Through five games, the Cavaliers have been a lot like rookie shooting guard Dion Waiters: There have been flashes of brilliance and moments of ineptness.
Reality can be found somewhere in the middle — and they’ve both been there, too.
The Cavs looked terrific in downing the Los Angeles Clippers 108-101 on the road and pathetic in falling 115-86 at home to Chicago, but a better indicator of their future can probably be found in a rough home win over Washington and tough road losses to Milwaukee and Golden State.
The same holds true for Waiters, who is not nearly as good as he looked while making seven 3-pointers and scoring 28 points against the Clippers, nor as bad as he appeared while going
5-for-15 vs. the Warriors.
Put it all together and what you have is a 2-3 team and up-and-down, 20-year-old rookie as the Cavs head into the fourth game of a six-game road trip tonight in Phoenix.
There have been a lot of promising signs (Waiters, Tyler Zeller, Anderson Varejao, Kyrie Irving) and some cautionary problems (Waiters, Tristan Thompson, injuries to Zeller and Varejao), but it’s early.
That’s why we advise not getting too high or too low. Instead, let things play out a bit longer before forming any steadfast opinions.
You don’t necessarily have to be as patient as general manager Chris Grant, who is in the third year of a still-no-end-in-sight rebuilding process, but patience is a virtue when it comes to the Cavs right now.
While you’re exercising that patience, also keep in mind the Cavs went 7-9 to start the 2010-11 season. Then came a stretch where they lost 36 out of 37 games, including an NBA-record 26 in a row, en route to finishing 19-63.
Last season, the Cavs were a fairly respectable 16-23 at one point, but a season-ending wrist injury to Varejao and Irving’s shoulder and concussion problems eventually became too much. With a high draft pick not exactly a horrible consolation prize, Cleveland lost 22 of its last 27 games to finish 21-45.
This is not to say a similar slide is coming this season, but it is very important to remember the Cavs front office is not really concerned about succeeding in 2012-13.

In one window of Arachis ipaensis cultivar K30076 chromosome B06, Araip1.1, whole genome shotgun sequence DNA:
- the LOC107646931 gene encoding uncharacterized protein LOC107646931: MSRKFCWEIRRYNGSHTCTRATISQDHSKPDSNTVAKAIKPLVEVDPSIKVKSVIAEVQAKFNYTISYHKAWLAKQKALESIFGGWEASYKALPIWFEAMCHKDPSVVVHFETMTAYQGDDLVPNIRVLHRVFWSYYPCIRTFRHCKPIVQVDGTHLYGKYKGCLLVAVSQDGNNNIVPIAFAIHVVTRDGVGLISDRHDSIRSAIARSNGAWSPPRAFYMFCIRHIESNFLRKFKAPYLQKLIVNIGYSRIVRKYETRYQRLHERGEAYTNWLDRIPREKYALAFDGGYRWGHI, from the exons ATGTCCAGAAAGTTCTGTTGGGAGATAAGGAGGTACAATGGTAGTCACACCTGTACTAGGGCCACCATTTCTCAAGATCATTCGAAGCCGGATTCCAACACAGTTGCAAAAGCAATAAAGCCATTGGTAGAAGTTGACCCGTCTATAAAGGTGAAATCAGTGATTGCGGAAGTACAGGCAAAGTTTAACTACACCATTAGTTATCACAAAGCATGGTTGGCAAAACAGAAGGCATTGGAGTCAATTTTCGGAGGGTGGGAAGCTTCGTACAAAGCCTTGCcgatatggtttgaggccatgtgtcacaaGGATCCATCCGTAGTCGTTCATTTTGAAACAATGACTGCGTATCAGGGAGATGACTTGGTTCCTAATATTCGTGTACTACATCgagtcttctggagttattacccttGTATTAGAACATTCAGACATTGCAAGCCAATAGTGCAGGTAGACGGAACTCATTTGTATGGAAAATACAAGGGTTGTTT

That means Varejao trade rumors will once again heat up as the deadline approaches. That means if the team suffers a significant injury or two, Grant is not going to make a hasty acquisition just to keep the Cavs in the hunt for the eighth playoff spot. That, in turn, means a prolonged losing streak at some point is always a possibility.
Most of all, it means the Cavs are still thinking long term. That means fans should enjoy the great things that happen in the short term and endure the horrible ones, but keep the big picture in mind.
The Waiters game
Waiters has been bad, OK and great so far, which is the way most rookie seasons go.
Thanks to his 28-point outburst against the Clippers, the No. 4 pick is averaging 15.4 points on .446 shooting. Even totally without that game, however, the 6-foot-4, 221-pounder is averaging 12.3 points on .404 shooting.
Through Wednesday, fellow rookies Michael Kidd-Gilchrist (8.0, .360), Bradley Beal (8.7, .286) and Harrison Barnes (8.8, .486) had not been nearly as successful, so the player Grant and coach Byron Scott loved more than many others looks like a solid pick so far.
Like judging the Cavs, however, it’s way too early to really know if that assessment is correct.
Waiters was billed as a guy who could get to the hole at will but struggled with his jumper coming out of Syracuse. So far the exact opposite has been true, as Waiters is 13-for-25 on 3-pointers and 16-for-40 inside the arc.
More important is the eye test. So far, that has shown that Waiters is a very good player when the ball is in his hands and he’s confident, aggressive and, of course, making shots.
However, he’s also taken a decent amount of bad shots — don’t be fooled by the fact a number of them have gone in — and almost seems to be resting (and doing nothing) when he doesn’t have the ball.
So far, though, there’s been a lot more good than bad.
Taking the fourth
Early results haven’t been nearly as encouraging on 2011 No. 4 pick Thompson, who supposedly worked hard on his shot and low-post moves over the summer.
The 6-9, 245-pound left-hander is averaging 7.8 points and 7.8 rebounds. Of more concern is that he is shooting .394 from the field and .500 at the line.
It’s too early to hit the panic button on the 21-year-old, but if Thompson doesn’t make a significant leap at some point, he could turn out to be one of the many decent but far from great big men who come off the bench in the NBA.
Irving is putting up monster numbers at 22.1 ppg, 4.2 rpg and 6.2 apg. He’s also shooting .459 from the field, .440 on 3-pointers and .786 at the line. This is nitpicking, but his turnovers (3.6 ppg) are a bit high and he sometimes takes a rest on defense.
• Varejao, who sat out Wednesday in Golden State due to a sore right knee, has been absolutely sensational while putting up 14.0 points, 15.0 rebounds and 3.0 assists. He’s also shooting .658 from the field and .857 at the line. If the Cavs ever trade the wild-haired Brazilian, they had better get a lot back or they will be creating a big hole in their lineup.
• Zeller, currently out with a concussion and fractured cheekbone, is averaging a respectable 7.5 points and 4.5 rebounds. He’s shooting .500 from the field, but only .400 at the line (6-for-15). Fixing the latter may require nothing more than getting healthy and learning to relax, as Zeller shot between .722 and .808 at the line in his four years at North Carolina.
Contact Rick Noland at (330) 721-4061 or email@example.com.